History of Early Retiree Benefit Solutions

Historically, many organizations in the public sector have encouraged early retirement as early as age 55. The thinking was that by encouraging higher-salaried staff to retire early, cost savings would be achieved by replacing them with lower-salaried, entry-level staff. Over time, school, city and county staff began to rely on these promised benefits to be there for them during retirement and they planned their retirement accordingly.

In order to encourage early retirement, one of the incentives public employers provided was a benefit bridge between early retirement and Medicare eligibility by allowing retirees to stay on the group Health Insurance plan until age 65. Retirees enjoyed low premiums at group rates and the employer covered all or a large portion of those premiums.

When these promises were made, Health Insurance was relatively affordable, and the common practice of denying insurance claims resulting from pre-existing conditions made staying on the employer plan the only real option for retirees. But as we know know, things didn’t stay that way…and Health Insurance rates climbed… and climbed… and climbed.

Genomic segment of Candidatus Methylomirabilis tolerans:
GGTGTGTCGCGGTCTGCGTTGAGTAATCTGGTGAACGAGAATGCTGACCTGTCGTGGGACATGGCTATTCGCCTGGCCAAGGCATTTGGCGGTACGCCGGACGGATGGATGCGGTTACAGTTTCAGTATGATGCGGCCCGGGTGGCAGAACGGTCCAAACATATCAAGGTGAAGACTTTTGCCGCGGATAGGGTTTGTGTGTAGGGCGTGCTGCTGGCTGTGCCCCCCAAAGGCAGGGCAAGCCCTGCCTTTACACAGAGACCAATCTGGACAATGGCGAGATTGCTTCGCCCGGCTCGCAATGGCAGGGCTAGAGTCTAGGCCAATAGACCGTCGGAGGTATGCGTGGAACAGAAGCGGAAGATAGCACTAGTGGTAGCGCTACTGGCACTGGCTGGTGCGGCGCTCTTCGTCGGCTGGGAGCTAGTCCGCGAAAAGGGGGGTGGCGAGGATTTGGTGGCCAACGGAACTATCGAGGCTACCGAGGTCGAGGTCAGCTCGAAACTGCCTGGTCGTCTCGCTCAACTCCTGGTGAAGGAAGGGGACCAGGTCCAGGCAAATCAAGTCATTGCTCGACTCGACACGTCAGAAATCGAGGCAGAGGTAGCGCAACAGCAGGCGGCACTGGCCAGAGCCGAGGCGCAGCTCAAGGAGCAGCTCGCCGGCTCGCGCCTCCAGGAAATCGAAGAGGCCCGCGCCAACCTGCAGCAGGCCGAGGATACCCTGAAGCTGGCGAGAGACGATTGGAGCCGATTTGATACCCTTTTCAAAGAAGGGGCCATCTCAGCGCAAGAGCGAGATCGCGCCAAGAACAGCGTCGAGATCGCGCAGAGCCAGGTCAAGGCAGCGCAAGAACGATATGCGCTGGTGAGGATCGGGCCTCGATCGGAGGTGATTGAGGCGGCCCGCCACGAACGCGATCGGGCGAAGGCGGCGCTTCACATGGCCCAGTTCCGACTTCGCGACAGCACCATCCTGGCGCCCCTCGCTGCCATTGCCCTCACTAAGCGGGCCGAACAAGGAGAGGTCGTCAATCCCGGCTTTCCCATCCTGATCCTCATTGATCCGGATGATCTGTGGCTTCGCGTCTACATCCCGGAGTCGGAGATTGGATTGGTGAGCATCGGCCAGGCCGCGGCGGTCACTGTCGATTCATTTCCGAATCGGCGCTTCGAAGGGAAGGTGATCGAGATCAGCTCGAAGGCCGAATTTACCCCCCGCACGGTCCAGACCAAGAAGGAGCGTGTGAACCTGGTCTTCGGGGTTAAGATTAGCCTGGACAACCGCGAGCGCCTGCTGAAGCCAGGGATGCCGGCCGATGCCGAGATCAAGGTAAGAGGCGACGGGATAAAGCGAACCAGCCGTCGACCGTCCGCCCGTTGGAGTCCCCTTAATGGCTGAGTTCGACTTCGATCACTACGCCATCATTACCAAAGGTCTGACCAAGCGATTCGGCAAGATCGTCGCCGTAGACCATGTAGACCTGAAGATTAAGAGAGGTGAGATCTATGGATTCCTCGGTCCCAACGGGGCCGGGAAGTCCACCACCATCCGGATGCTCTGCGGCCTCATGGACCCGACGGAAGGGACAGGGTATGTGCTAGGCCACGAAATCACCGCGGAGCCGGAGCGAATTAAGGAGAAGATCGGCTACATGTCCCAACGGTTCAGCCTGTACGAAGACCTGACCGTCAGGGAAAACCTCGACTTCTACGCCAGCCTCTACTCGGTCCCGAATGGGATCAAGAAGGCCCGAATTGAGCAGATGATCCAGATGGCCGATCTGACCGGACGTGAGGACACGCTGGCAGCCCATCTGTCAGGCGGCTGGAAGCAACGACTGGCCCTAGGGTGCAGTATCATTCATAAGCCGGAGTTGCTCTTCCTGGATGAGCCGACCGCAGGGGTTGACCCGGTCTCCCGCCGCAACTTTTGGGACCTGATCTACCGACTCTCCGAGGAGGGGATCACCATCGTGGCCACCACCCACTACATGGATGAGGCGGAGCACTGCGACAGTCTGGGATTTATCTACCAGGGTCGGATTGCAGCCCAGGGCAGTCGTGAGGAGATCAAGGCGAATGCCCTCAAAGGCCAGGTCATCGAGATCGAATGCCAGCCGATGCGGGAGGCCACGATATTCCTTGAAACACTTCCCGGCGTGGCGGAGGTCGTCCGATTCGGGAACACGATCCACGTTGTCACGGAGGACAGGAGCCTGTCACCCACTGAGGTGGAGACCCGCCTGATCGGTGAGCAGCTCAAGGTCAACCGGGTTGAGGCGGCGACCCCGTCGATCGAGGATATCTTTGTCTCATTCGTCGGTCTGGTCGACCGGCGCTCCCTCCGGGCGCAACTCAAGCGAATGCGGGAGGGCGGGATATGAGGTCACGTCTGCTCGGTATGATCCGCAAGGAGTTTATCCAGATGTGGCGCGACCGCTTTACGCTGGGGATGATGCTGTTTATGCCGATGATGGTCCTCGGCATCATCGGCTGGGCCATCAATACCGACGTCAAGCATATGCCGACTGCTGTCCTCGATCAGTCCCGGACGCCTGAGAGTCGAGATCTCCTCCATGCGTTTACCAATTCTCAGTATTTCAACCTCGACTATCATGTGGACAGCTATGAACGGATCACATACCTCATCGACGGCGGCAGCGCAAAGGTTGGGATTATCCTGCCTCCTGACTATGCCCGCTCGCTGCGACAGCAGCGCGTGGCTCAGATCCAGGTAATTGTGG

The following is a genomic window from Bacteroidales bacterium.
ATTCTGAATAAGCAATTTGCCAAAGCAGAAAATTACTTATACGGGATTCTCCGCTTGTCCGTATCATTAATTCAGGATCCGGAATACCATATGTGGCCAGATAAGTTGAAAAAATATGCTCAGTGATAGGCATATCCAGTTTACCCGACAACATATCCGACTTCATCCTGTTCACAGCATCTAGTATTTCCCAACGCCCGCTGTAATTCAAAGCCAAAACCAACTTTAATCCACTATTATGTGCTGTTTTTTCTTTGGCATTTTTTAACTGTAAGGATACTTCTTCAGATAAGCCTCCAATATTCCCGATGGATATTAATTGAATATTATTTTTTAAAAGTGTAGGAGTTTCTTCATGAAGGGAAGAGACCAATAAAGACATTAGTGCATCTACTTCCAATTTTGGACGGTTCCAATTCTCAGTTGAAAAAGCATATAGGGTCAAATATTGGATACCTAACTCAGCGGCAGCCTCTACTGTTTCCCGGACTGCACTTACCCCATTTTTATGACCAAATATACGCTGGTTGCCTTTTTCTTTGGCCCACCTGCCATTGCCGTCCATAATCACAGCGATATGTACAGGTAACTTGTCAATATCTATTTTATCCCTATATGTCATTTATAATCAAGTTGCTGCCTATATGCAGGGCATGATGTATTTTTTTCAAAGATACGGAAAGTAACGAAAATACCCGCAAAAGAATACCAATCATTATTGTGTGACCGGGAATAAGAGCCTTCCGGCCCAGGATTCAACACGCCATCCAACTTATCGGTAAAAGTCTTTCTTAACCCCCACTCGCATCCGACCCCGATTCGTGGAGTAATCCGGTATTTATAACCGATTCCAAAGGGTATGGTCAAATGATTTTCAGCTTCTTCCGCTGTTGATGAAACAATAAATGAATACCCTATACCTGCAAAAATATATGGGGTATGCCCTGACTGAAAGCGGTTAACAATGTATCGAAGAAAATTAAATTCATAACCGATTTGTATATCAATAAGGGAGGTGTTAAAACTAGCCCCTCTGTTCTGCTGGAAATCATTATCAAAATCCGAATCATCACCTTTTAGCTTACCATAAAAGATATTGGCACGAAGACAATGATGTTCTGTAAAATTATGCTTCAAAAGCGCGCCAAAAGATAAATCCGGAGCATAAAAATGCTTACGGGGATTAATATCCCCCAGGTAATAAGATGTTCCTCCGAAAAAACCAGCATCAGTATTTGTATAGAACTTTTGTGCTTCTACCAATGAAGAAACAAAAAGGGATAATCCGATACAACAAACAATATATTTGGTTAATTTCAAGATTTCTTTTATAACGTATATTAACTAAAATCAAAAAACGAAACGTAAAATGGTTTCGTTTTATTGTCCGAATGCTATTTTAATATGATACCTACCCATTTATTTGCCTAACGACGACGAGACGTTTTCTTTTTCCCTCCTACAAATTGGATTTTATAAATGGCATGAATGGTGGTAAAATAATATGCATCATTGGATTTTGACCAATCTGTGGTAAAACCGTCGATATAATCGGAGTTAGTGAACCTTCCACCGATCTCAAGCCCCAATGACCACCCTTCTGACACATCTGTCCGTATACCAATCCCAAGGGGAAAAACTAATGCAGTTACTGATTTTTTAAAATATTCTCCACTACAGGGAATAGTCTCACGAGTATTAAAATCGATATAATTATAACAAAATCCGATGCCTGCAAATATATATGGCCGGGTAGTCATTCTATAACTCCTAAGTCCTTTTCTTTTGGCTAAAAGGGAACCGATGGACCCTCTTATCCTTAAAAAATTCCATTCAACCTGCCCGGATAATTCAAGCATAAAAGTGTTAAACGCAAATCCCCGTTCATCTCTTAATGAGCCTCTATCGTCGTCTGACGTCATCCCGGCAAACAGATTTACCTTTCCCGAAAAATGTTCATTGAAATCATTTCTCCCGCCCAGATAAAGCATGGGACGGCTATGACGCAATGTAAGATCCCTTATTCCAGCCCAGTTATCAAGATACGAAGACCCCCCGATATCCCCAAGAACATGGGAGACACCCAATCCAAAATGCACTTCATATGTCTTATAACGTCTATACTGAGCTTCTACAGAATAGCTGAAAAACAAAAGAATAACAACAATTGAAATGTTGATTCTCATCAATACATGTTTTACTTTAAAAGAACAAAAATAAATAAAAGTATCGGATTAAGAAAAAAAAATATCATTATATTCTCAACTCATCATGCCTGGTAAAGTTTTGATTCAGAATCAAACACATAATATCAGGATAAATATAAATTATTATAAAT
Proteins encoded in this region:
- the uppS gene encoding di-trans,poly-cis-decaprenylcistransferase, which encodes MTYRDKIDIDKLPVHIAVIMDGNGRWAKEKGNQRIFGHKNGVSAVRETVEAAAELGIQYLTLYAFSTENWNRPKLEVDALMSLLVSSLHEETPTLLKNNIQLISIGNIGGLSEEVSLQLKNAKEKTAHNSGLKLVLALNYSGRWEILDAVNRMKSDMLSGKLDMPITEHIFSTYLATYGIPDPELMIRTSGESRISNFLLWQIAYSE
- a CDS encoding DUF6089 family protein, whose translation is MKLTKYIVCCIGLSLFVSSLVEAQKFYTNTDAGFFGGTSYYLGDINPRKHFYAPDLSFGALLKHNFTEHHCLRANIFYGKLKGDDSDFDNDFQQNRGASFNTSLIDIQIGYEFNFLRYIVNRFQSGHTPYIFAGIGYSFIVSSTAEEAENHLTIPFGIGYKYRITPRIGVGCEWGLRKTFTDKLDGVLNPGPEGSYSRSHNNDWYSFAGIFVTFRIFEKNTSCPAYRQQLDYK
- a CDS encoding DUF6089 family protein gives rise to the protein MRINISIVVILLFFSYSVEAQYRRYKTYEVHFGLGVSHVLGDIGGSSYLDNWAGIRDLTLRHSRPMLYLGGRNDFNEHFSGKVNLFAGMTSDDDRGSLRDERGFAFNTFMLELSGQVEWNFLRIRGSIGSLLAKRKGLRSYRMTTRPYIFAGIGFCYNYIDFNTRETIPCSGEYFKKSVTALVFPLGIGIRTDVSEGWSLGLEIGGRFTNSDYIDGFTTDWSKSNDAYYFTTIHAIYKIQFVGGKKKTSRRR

In 2004, The Governmental Accounting Standards Board, GASB, spotlighted the issue when they required all public sector organizations to actuarially determine how much those years-old promises were ultimately going to cost. GASB also required public employers to report that liability on their financial statements, which impacted their bond rating. This made schools, cities, counties and other public employers explicitly aware of what they were facing, which news organizations reported widely. With fixed funding and budgets, escalating costs of Health Insurance, and a pay-as-you-go philosophy many organizations are now facing immense unfunded liabilities.

Solutions:

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